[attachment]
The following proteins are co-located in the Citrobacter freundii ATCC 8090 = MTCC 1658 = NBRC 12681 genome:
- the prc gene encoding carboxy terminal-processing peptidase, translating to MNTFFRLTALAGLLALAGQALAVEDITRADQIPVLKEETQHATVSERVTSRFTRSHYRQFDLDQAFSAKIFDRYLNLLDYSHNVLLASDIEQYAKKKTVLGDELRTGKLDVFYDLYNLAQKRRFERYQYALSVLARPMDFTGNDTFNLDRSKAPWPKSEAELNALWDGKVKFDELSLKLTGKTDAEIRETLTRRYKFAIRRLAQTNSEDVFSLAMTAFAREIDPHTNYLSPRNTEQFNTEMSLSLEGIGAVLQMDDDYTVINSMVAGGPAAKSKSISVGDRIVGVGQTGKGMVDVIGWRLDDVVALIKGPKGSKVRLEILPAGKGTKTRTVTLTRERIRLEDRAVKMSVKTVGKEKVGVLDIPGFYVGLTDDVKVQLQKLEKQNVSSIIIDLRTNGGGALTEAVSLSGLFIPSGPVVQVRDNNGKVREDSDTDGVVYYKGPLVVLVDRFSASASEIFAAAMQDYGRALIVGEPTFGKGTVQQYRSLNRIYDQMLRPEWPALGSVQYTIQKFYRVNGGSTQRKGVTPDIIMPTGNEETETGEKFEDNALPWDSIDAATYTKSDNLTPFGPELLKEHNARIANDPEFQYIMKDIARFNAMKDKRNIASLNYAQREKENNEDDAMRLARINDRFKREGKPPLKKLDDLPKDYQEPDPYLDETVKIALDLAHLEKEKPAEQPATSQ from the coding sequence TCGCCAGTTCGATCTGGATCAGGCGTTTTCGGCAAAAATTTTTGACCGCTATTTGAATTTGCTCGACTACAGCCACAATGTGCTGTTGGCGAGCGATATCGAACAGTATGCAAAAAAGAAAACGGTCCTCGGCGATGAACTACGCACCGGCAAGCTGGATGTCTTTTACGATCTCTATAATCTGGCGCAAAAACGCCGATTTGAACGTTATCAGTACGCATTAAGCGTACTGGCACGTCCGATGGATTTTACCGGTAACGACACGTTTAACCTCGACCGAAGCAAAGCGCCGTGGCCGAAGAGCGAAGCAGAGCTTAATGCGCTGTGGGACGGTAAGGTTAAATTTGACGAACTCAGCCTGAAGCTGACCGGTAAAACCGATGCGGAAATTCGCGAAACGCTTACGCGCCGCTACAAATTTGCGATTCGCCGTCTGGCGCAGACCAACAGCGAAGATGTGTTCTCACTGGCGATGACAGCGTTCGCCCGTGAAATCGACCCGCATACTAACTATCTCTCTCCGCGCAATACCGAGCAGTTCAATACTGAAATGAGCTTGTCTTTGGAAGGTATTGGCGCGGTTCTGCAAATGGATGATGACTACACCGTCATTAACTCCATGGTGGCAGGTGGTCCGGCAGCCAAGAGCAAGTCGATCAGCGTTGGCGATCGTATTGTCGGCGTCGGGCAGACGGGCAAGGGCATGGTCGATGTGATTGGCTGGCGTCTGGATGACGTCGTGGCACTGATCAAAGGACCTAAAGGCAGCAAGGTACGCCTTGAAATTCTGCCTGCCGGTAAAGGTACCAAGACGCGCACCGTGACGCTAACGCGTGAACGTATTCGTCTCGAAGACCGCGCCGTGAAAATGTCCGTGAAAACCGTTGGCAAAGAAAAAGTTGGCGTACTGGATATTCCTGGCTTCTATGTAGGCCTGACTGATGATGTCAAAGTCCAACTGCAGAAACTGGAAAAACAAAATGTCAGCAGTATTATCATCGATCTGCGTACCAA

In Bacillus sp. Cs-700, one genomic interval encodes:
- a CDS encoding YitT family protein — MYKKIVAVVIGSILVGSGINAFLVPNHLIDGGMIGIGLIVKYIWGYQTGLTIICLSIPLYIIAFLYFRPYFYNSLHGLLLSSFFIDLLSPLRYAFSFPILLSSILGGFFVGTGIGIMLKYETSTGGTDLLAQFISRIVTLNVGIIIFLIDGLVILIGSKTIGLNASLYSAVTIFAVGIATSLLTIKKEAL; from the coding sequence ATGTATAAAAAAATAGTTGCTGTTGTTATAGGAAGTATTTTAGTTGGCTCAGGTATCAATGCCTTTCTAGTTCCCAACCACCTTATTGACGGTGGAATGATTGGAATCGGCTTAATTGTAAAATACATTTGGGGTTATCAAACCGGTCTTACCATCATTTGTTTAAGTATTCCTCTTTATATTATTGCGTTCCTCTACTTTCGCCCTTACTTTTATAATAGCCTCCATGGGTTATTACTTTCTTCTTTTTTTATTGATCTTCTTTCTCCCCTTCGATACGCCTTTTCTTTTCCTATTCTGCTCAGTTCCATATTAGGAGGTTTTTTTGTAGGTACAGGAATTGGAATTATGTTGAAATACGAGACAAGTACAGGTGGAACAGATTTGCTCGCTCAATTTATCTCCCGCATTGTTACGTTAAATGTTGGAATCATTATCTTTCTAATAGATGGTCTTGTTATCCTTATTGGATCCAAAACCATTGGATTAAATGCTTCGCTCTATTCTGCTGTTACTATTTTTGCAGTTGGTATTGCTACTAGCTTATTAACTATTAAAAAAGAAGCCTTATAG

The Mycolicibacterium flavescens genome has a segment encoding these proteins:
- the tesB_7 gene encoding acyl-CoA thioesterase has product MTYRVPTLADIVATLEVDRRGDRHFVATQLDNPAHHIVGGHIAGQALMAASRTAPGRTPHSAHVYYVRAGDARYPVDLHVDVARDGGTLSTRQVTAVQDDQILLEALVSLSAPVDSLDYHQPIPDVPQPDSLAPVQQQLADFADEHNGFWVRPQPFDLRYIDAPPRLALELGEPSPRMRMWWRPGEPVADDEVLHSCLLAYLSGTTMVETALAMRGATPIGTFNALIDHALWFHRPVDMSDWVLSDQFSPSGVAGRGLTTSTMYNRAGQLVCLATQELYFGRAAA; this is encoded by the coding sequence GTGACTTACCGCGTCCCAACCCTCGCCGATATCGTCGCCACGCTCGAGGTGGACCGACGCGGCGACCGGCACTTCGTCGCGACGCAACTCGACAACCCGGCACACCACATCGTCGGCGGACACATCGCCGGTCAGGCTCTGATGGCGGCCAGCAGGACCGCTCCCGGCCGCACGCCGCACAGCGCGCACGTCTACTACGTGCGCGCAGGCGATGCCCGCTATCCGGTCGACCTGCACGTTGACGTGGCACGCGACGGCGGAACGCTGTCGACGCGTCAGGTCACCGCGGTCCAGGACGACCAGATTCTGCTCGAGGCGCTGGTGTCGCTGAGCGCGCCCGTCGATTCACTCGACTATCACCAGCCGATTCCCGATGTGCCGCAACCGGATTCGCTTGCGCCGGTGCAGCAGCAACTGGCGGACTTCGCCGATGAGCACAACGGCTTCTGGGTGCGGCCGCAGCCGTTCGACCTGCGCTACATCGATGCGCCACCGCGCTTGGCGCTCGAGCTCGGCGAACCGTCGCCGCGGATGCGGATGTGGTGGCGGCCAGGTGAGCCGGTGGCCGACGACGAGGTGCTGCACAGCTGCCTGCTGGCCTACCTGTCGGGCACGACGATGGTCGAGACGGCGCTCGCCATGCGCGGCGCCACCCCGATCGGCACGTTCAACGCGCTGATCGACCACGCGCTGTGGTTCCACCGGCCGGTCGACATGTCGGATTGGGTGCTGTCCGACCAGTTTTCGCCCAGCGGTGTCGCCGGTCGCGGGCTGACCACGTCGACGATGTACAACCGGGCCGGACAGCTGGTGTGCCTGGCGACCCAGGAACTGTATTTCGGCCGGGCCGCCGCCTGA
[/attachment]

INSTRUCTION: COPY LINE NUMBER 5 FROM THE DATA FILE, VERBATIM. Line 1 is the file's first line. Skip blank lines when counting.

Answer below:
The Mycolicibacterium flavescens genome has a segment encoding these proteins: